Intergroup helping in response to separatism

E. van Leeuwen, A. Mashuri, A. Mashuri

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    Despite its prevalence and widespread media coverage, separatism as a phenomenon is barely covered in psychological investigations, and the majority's response to separatism has been completely ignored. We present two studies in which we investigated the notion that separatist movements threaten the continuation of the national identity, as well as the nation's economic position. Moreover, we hypothesized and found that members of the majority group respond to continuation threat by supporting government measures to help the separatist group. Javanese students who were induced to believe that existing separatist movements in West Papua (Study 1, N = 322) or Aceh (Study 2, N = 180) were currently increasing their efforts to gain independence were more willing to support these groups than participants who believed these movements were dormant. Moreover, this effect was mediated by continuation threat but not economic threat. These results demonstrate the possibility of a peaceful response to separatism threat. © 2013 by the Society for Personality and Social Psychology, Inc.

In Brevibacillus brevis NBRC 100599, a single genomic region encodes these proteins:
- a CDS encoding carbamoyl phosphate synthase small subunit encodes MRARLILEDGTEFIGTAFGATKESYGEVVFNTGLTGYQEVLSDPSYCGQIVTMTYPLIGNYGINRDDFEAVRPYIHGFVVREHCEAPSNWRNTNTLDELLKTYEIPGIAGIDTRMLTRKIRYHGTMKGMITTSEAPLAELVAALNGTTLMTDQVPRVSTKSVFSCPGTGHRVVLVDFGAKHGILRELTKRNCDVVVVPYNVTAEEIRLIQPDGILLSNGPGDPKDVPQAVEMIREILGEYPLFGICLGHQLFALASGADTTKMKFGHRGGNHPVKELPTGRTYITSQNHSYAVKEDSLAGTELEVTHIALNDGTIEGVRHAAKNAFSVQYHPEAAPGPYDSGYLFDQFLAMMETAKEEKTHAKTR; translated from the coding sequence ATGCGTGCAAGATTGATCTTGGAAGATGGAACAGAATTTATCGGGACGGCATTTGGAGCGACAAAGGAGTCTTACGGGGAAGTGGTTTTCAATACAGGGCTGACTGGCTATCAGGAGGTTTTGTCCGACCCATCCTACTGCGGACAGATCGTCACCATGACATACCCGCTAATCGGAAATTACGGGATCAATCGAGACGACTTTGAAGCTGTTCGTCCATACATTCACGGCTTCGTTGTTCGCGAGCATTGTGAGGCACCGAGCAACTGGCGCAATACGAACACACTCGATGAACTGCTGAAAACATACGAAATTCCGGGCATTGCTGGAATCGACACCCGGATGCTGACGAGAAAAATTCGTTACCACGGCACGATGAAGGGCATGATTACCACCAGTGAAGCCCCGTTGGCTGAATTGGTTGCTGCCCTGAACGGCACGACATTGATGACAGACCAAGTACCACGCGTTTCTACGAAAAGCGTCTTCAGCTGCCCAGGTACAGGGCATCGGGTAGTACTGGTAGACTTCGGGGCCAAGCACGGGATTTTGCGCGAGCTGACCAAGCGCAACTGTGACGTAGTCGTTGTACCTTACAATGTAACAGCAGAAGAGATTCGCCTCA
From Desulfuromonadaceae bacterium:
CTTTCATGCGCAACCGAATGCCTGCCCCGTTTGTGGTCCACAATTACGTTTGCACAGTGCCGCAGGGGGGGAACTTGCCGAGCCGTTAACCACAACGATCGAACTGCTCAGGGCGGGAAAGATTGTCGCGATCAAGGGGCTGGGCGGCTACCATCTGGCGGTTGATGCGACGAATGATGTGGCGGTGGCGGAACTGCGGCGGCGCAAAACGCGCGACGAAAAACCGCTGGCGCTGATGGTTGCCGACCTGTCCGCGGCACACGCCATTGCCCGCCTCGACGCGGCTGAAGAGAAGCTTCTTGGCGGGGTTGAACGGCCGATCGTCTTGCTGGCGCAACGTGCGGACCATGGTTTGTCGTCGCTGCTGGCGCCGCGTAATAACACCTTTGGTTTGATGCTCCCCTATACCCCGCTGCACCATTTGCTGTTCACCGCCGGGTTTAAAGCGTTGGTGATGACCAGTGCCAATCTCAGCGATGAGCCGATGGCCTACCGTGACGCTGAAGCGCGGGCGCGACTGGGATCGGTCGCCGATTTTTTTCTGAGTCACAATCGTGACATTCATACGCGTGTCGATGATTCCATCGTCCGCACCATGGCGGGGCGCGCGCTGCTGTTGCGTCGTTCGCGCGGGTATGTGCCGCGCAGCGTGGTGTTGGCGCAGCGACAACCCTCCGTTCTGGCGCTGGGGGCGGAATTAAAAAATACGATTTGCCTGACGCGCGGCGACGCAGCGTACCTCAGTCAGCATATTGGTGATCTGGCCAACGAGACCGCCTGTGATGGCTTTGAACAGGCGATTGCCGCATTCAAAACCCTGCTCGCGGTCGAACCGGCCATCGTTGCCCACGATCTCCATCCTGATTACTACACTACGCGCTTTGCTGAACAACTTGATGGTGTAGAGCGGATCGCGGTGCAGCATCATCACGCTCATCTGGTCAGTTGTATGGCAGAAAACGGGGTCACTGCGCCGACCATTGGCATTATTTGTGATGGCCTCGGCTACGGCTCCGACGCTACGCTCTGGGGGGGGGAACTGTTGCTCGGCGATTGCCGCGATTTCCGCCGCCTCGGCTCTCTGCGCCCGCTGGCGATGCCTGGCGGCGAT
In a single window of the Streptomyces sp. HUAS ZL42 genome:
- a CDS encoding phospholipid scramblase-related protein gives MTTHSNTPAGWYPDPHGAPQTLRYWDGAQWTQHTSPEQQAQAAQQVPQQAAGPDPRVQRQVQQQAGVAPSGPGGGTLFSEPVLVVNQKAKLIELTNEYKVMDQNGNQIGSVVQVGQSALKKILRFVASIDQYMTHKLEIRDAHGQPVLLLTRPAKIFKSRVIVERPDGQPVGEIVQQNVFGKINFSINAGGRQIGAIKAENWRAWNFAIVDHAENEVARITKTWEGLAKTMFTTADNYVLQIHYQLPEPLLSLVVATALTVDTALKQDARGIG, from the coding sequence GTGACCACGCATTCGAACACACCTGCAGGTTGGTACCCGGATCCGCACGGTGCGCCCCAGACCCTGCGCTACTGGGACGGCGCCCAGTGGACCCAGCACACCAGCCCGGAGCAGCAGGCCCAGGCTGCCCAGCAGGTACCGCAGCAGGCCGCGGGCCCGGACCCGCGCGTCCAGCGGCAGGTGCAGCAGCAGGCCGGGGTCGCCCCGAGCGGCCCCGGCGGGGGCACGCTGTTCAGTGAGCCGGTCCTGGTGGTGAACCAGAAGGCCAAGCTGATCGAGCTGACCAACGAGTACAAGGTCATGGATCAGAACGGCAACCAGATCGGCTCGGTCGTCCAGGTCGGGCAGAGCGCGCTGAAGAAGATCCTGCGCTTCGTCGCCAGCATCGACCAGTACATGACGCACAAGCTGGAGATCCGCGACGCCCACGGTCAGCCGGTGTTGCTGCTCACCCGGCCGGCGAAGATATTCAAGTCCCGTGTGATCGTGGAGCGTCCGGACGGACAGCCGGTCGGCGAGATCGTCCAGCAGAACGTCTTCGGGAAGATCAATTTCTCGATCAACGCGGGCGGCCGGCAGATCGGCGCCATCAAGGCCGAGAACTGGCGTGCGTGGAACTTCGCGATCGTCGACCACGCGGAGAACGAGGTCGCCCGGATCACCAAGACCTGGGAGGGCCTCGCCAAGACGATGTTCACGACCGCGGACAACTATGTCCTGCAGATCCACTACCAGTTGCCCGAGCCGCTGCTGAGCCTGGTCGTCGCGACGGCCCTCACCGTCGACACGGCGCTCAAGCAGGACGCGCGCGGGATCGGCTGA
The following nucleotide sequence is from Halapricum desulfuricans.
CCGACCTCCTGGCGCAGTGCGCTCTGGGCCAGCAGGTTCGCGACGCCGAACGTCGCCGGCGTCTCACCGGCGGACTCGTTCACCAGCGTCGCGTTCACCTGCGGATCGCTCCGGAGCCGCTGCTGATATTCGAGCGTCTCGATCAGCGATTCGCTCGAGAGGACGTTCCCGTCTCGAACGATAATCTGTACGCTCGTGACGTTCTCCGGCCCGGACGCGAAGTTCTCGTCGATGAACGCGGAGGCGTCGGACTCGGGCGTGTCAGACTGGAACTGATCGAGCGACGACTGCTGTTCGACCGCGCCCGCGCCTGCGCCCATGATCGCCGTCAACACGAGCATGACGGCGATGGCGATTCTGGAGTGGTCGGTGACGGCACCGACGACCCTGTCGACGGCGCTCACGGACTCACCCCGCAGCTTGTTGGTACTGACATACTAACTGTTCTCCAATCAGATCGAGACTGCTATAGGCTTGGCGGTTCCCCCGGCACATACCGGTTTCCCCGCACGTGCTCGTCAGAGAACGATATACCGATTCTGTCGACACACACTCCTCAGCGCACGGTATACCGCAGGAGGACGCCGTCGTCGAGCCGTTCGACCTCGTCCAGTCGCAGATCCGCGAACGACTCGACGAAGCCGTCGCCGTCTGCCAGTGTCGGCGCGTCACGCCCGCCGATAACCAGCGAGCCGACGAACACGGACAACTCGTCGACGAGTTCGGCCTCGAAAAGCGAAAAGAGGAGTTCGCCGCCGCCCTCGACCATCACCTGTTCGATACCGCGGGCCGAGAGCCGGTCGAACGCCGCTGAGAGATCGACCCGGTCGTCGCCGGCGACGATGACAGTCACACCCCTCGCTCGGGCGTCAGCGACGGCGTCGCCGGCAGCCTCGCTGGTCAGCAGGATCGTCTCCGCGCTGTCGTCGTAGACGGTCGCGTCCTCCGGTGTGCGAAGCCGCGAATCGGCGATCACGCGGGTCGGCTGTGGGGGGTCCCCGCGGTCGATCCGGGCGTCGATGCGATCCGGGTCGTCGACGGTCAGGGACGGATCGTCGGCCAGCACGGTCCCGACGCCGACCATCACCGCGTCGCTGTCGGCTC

Original languageEnglish
    Pages (from-to)1647-1655
    JournalPersonality and Social Psychology Bulletin
    Issue number12
    Publication statusPublished - 2013


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